Saturday, August 27, 2016

Embrace Your Limitations: TURKEY SHOOT

These days, studio blockbusters can have budgets larger than small countries, CGI can generate anything under and over the sun, and scripts can be remolded by a dozen screenwriters.  Every whim is within the director’s grasp. The results can still be uninspired.  Sometimes the key to really good filmmaking is not getting what you want.  Sudden roadblocks require creative thinking to get around, and can push a director down interesting new paths he or she might never have ventured otherwise.  Everyone has heard the stories of how Spielberg was forced to hide his malfunctioning shark through most of JAWS.  His workarounds re-wrote the book on suspense and produced an untouchable classic of cinema. Obviously, not everyone faced with the limitations of budget, time, and/or resources is going to turn it around and come up with gold.  A lot of films never overcome those challenges.  But even a failure can produce strange, unexpected fruit, and those oddities can be enough to make a movie stand out.  Take Brian Trenchard-Smith’s 1982 Australian sci-fi bloodbath, TURKEY SHOOT, for instance.  

The Capsule:
In a dystopian future, objectors to the authoritarian rule are labeled “Deviants” and shipped off to Re-Education camps.  Some are true dissidents and revolutionaries like Paul Anders (Steve Railsback).  Others, like law abiding Chris Walters (Olivia Hussey), are rounded up simply for being in the wrong place at the wrong time.  Both Anders and Chris find themselves in the brutal Camp 47.  As hellish as the conditions within the camp are, the tyrannical Camp Master Thatcher (Michael Craig) has even worse plans for them.  Thatcher combats overcrowding by staging “turkey shoots” for society’s degenerate elite, with the prisoners as the prey.  Hunted through the jungle by vicious guards, well-armed sociopaths, and even nastier surprises, Anders and Chris will need a miracle to survive.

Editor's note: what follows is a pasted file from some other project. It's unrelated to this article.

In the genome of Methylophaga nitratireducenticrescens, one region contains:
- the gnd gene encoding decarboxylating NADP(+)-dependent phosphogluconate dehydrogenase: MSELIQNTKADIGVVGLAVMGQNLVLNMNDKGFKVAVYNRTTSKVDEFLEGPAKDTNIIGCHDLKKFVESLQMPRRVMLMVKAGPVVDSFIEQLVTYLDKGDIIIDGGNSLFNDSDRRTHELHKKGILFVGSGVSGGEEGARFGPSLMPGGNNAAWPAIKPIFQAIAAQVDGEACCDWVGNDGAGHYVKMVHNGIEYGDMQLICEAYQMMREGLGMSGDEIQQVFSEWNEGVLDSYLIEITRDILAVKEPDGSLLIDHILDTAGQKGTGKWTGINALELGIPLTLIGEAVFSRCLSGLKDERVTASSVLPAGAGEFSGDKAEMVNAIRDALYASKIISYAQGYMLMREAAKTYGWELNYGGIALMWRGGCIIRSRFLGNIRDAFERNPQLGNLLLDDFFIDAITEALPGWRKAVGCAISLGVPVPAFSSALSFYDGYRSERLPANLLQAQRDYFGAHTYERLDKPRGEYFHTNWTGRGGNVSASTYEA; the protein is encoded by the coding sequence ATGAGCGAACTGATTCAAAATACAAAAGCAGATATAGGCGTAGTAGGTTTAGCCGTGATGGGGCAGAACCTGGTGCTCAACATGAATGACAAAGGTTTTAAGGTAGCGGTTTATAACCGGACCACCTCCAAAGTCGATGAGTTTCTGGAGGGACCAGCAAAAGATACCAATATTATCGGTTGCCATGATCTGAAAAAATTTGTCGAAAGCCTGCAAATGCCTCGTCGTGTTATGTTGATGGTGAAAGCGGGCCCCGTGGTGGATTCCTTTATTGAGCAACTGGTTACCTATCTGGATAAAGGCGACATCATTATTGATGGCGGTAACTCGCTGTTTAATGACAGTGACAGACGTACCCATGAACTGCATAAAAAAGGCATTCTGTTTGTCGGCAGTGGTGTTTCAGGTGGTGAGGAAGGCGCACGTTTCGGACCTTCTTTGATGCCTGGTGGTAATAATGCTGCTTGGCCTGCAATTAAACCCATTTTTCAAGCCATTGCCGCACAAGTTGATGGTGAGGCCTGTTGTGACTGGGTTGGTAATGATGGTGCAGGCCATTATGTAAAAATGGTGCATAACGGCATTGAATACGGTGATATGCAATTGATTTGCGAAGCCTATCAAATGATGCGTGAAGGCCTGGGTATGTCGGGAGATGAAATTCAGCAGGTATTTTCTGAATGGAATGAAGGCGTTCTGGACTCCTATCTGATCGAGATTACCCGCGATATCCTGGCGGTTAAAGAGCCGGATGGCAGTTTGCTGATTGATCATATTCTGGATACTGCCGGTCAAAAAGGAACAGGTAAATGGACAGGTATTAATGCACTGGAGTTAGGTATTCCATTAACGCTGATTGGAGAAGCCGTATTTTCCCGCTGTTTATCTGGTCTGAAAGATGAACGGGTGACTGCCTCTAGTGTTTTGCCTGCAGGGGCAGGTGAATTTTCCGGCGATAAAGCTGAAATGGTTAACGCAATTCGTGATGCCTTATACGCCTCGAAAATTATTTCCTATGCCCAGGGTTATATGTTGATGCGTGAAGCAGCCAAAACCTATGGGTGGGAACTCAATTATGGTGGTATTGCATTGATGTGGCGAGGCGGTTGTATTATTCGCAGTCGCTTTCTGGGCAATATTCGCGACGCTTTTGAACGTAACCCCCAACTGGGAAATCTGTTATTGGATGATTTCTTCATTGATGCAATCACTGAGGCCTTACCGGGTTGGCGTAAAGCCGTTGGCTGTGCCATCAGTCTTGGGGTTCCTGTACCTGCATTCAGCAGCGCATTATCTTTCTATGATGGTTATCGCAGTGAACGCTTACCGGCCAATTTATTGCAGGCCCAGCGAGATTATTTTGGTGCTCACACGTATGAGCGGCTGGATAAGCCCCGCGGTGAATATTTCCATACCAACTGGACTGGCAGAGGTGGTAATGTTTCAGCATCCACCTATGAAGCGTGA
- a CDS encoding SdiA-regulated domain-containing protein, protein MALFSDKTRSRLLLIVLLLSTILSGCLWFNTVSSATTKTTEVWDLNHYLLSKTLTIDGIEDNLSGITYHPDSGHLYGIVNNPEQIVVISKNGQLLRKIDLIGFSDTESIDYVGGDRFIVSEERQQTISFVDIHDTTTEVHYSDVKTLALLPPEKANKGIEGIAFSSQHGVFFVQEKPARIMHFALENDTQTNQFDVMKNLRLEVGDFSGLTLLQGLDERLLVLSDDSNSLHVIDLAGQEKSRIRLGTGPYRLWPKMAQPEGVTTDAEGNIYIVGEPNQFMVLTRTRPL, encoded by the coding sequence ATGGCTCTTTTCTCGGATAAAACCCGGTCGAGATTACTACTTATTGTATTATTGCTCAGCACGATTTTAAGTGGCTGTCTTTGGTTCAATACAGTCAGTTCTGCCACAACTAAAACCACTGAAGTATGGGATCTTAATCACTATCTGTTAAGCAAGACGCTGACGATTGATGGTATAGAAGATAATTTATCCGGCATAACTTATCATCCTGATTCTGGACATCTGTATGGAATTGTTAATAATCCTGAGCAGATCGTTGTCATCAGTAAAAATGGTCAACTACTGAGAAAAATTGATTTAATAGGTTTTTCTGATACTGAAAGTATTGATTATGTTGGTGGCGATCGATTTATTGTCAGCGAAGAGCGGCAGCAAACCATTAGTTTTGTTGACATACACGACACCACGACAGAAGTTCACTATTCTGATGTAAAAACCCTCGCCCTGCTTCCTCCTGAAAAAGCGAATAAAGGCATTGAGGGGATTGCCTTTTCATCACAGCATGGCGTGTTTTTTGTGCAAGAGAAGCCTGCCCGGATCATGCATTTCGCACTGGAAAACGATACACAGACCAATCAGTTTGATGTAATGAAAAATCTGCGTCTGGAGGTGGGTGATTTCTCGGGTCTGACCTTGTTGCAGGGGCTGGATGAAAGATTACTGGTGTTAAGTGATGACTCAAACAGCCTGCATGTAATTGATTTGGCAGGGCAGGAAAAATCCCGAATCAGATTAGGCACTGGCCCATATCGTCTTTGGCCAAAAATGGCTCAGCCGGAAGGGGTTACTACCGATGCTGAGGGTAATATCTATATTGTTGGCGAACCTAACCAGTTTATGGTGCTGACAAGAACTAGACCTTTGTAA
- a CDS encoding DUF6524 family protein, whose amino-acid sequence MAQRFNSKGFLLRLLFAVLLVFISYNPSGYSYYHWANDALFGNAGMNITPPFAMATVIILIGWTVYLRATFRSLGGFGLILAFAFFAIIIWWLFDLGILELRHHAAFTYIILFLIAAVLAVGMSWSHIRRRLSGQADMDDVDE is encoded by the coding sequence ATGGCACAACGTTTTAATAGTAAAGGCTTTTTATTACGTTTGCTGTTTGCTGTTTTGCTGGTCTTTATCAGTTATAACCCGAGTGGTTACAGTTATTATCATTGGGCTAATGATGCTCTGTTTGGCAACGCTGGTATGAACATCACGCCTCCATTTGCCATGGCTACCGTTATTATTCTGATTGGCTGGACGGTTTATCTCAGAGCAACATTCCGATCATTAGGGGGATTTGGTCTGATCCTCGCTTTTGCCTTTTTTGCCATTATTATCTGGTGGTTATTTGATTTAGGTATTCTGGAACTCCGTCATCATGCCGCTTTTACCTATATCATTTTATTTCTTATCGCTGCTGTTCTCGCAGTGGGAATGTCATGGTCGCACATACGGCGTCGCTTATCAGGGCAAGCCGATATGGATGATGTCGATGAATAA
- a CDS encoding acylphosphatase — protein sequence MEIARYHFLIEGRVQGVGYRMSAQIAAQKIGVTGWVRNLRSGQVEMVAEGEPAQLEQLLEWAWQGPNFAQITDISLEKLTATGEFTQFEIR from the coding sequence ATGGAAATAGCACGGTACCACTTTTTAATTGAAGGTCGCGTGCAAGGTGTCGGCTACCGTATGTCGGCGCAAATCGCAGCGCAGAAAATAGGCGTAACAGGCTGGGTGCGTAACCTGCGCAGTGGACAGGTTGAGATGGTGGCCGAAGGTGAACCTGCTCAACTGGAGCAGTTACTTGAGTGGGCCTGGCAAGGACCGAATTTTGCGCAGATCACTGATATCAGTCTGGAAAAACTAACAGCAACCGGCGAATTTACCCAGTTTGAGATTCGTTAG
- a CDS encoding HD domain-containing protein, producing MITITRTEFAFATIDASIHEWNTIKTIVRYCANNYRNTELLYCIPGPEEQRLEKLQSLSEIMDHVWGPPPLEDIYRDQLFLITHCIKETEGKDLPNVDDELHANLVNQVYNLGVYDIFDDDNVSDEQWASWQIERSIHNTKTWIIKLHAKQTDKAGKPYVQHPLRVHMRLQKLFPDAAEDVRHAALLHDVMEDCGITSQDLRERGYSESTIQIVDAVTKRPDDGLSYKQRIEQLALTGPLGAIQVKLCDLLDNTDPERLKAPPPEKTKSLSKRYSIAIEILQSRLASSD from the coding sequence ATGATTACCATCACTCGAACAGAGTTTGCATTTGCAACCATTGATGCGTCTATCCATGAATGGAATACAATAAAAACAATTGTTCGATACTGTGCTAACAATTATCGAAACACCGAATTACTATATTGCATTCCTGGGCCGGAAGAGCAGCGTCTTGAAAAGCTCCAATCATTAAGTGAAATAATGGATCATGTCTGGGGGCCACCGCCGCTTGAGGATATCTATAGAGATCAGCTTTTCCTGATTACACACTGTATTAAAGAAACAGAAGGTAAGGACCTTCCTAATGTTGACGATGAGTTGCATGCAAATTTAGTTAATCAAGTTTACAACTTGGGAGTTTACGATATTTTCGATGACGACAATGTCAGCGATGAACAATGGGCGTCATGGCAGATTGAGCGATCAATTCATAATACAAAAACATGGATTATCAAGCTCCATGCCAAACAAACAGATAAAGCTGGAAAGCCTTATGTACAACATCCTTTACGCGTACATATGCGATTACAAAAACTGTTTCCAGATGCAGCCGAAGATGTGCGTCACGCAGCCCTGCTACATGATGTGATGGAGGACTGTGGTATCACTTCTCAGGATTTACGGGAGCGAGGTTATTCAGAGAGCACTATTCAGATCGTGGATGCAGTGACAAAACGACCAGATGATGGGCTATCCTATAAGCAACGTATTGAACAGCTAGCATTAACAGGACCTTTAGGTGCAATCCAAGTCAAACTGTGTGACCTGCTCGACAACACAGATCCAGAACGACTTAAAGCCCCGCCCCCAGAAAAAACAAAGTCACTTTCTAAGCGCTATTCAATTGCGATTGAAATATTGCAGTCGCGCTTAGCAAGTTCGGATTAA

TURKEY SHOOT is a strange movie, no doubt.  It’s a satire at heart, much like Paul Bartel’s earlier DEATH RACE 2000.  Trenchard-Smith doesn’t go as over the top as that, but he does keep the performances bombastic and the set-ups outrageous.  The first half of this film is essentially a prison movie, with all the sleaze and violence that comes with that genre.  The sleaze is a little more egalitarian in this crazy future world, at least. There is a shower scene, as required by all prison movies, but like STARSHIP TROOPERS, it's co-ed.  Overall, there isn’t much strife between the prisoners.  I wouldn’t call it solidarity, the inmates are too busy keeping their heads down, but they aren’t trying to shank or abuse each other, either.  The worst of the batch, Dodge (John Ley), is merely an opportunistic douchebag.  If it weren’t for the sadistic guards, it would be a pretty progressive prison.  

The guards are a nasty bit of work, having free reign to harass and torture the inmates.  They put the prisoners through elaborate and difficult challenges (their version of “the box” has a huge weight that the prisoner must hold up or be crushed).  It’s kind of like that TV show, Survivor, but with death at stake rather than idols.  One of the worst is Red, a limping, predatory scumbag.  He targets the timid Chris right out of the gate, continuously raising the threat of sexual violence.  Luckily, the movie is more interested in sticking it to the man than wallowing in the sleaze.  When Red makes his move in the shower, Chris turns the tables (and zips the zipper) on her would-be rapist.  The movie is satisfyingly punitive against misogynists; two lascivious bastards get shot in the dick, others get similarly ignoble fates.